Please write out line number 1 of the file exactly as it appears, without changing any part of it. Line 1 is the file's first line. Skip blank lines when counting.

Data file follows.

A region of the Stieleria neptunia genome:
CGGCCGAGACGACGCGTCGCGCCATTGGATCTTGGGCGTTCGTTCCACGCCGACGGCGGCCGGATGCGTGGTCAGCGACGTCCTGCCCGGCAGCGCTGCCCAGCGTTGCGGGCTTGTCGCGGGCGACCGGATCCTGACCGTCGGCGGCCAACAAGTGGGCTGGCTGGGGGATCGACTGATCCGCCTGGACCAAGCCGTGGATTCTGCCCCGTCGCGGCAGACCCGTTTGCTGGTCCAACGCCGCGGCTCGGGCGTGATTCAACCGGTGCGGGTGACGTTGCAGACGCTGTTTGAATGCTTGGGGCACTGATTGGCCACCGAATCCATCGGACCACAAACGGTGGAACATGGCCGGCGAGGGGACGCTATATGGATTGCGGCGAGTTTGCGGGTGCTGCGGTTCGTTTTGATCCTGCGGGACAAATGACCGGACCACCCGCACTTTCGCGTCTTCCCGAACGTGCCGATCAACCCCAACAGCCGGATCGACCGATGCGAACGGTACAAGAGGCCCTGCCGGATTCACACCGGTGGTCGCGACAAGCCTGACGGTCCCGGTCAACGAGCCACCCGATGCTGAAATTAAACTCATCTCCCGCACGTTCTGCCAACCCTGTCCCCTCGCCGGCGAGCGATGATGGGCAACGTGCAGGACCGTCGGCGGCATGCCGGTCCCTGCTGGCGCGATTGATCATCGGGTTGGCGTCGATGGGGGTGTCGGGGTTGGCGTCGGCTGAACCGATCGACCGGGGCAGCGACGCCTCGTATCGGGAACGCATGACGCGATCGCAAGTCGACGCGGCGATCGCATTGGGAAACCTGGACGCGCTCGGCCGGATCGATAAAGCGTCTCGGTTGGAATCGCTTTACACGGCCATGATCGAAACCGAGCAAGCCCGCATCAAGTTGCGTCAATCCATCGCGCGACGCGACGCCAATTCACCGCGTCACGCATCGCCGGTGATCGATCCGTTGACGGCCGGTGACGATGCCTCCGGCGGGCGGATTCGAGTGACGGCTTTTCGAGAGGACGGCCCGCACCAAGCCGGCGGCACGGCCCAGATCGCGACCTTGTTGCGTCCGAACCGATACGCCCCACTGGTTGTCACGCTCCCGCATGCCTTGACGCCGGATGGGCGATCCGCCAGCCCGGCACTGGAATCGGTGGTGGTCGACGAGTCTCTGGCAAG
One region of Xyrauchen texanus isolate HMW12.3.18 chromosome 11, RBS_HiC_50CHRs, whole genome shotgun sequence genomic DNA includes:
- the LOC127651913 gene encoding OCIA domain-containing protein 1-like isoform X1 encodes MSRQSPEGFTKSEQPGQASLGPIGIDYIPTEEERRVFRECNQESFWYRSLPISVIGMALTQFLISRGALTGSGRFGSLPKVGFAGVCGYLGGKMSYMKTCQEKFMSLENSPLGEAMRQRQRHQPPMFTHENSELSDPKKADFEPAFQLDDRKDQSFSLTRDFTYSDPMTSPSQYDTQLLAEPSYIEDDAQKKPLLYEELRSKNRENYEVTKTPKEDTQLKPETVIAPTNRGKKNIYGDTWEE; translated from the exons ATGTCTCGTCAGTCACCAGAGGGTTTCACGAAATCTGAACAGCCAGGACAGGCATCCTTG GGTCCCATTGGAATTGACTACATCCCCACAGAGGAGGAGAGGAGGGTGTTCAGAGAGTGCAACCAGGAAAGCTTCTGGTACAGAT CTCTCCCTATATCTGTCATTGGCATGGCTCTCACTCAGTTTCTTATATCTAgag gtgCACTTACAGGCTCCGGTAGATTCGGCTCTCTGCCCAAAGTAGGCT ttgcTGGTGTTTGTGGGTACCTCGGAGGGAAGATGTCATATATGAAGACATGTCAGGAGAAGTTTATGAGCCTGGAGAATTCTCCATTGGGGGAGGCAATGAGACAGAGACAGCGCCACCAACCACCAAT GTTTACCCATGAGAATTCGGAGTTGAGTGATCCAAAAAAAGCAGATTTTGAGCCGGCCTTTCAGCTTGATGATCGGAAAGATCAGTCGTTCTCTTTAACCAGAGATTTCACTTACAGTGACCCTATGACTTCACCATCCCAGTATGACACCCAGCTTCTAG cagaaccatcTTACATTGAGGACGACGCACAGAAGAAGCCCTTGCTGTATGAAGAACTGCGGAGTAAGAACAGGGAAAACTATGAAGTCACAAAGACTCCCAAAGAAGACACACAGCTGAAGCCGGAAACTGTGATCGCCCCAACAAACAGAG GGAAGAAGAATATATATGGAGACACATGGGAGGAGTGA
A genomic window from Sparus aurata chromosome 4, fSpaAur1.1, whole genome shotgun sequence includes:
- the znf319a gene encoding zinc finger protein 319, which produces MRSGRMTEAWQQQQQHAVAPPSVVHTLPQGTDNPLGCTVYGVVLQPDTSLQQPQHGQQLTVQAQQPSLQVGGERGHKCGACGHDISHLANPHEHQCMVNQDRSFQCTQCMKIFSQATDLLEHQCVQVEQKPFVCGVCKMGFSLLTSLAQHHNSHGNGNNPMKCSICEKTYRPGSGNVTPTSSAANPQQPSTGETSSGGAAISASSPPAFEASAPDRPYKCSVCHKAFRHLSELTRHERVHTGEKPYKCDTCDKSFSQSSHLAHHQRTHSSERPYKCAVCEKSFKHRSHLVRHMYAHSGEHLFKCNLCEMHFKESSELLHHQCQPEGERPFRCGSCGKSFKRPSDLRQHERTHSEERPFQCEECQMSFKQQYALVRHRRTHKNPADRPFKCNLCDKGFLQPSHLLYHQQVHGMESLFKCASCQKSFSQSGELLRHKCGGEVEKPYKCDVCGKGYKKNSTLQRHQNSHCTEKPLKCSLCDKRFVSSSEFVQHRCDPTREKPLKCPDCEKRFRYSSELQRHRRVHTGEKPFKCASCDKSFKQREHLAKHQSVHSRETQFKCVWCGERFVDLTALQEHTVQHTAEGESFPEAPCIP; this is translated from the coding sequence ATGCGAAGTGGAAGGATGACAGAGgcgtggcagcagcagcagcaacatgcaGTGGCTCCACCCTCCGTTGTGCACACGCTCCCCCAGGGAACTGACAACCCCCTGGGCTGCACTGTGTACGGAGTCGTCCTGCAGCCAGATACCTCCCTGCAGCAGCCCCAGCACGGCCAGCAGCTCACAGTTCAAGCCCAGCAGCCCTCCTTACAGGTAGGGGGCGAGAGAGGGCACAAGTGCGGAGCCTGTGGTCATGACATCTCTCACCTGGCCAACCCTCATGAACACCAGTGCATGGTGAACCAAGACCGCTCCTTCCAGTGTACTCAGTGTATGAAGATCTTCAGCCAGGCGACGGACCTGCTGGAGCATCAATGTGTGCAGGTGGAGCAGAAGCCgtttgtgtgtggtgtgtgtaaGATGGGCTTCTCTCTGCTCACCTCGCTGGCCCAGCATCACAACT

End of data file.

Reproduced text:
A region of the Stieleria neptunia genome: